Multicenter tumor spheroids from human gliomas maintained in organ culture

R. Bjerkvig*, A. Tonnesen, O. D. Laerum, E. O. Backlund

*Corresponding author for this work

Research output: Contribution to journalArticleResearchpeer-review

171 Citations (Scopus)

Abstract

Tumor tissue from seven human gliomas was maintained in long-term agar overlay culture as multicellular organotypic spheroids. Light microscopic and ultrastructural observation of the spheroids displayed morphological features similar to those of the original tumor tissue in vivo; in this respect they were different from spheroids obtained from permanent cell lines. The spheroids contained preserved vessels, connective tissue, and macrophages, revealing a close resemblance to the conditions in the original tumor. Flow cytometric deoxyribonucleic acid measurements of cells from the tumor spheroids and from biopsy material obtained directly from the operation revealed the same ploidy and the same amount of proliferating cells in the spheroids as in the original tumor. Fluorescence microscopy using bromodeoxyuridine (BUdR) incorporation and anti-BUdR monoclonal antibody confirmed the proliferative potential of tumor cells in the spheroids. Diameter measurements showed that the size of the spheroids from two of the tumors increased over time while in three other cases it decreased. Spheroids from the remaining two tumors showed no change in size, even after 80 days in culture. These growth data and the relatively high number of proliferating cells, as measured by flow cytometry, indicate that the degree of cell proliferation and cell loss from the spheroids are closely linked, as is the case for tumors in vivo. The culture system presented provides a valuable alternative to propagation of human tumors in animals.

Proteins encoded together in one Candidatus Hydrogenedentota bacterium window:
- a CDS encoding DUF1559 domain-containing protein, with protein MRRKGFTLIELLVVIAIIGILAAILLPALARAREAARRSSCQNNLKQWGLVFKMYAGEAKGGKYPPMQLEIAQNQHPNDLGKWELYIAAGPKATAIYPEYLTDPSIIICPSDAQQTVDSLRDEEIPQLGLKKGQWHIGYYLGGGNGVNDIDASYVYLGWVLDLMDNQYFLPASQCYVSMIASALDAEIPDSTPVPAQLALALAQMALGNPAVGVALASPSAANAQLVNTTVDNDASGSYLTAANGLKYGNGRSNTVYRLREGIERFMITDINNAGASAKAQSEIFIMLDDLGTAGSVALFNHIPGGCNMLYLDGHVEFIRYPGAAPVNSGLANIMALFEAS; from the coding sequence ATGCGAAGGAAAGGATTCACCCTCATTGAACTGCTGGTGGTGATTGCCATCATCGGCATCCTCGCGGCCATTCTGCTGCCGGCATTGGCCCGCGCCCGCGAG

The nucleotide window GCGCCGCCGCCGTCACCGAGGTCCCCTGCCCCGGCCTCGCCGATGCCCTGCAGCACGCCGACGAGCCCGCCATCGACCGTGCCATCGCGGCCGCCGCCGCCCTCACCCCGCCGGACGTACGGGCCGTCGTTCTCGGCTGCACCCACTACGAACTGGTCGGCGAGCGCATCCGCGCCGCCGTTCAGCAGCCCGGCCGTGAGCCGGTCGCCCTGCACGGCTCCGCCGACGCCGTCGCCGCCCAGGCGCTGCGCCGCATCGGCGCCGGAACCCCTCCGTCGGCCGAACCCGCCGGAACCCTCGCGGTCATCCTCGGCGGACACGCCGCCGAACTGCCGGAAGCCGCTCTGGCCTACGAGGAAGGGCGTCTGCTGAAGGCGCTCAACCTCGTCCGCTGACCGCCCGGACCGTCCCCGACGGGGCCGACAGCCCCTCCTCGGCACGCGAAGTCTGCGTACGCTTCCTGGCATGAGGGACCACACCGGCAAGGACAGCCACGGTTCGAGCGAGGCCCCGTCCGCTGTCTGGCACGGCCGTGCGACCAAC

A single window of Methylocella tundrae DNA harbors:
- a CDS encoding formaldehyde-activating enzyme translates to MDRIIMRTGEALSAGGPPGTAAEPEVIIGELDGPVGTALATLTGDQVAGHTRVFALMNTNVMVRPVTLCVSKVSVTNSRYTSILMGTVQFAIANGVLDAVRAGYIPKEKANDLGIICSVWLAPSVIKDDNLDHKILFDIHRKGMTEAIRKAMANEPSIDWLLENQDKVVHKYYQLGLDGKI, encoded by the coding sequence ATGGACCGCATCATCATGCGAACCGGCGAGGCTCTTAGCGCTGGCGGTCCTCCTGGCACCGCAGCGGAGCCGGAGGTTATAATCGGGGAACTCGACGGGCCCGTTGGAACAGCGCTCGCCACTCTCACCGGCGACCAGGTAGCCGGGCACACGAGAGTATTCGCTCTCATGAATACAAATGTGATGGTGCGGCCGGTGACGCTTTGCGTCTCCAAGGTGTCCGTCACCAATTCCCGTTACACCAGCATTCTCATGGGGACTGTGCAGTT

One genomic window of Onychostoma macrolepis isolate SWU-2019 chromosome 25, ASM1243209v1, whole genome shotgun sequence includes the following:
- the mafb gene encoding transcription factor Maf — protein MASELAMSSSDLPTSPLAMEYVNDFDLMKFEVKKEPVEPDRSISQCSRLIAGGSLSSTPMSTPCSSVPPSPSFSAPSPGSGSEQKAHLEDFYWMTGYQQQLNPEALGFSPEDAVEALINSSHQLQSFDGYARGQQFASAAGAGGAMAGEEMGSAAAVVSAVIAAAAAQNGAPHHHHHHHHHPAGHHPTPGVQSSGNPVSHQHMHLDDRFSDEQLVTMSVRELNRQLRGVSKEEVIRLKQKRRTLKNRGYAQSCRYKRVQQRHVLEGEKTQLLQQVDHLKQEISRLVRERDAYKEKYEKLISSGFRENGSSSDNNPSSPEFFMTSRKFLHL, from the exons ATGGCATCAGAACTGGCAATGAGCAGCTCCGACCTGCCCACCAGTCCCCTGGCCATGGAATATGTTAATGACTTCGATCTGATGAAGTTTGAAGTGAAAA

Original languageEnglish
Pages (from-to)463-475
Number of pages13
JournalJournal of Neurosurgery
Volume72
Issue number3
DOIs
Publication statusPublished - 1990
Externally publishedYes

Keywords

  • glioma
  • organ culture
  • tumor model
  • tumor spheroid

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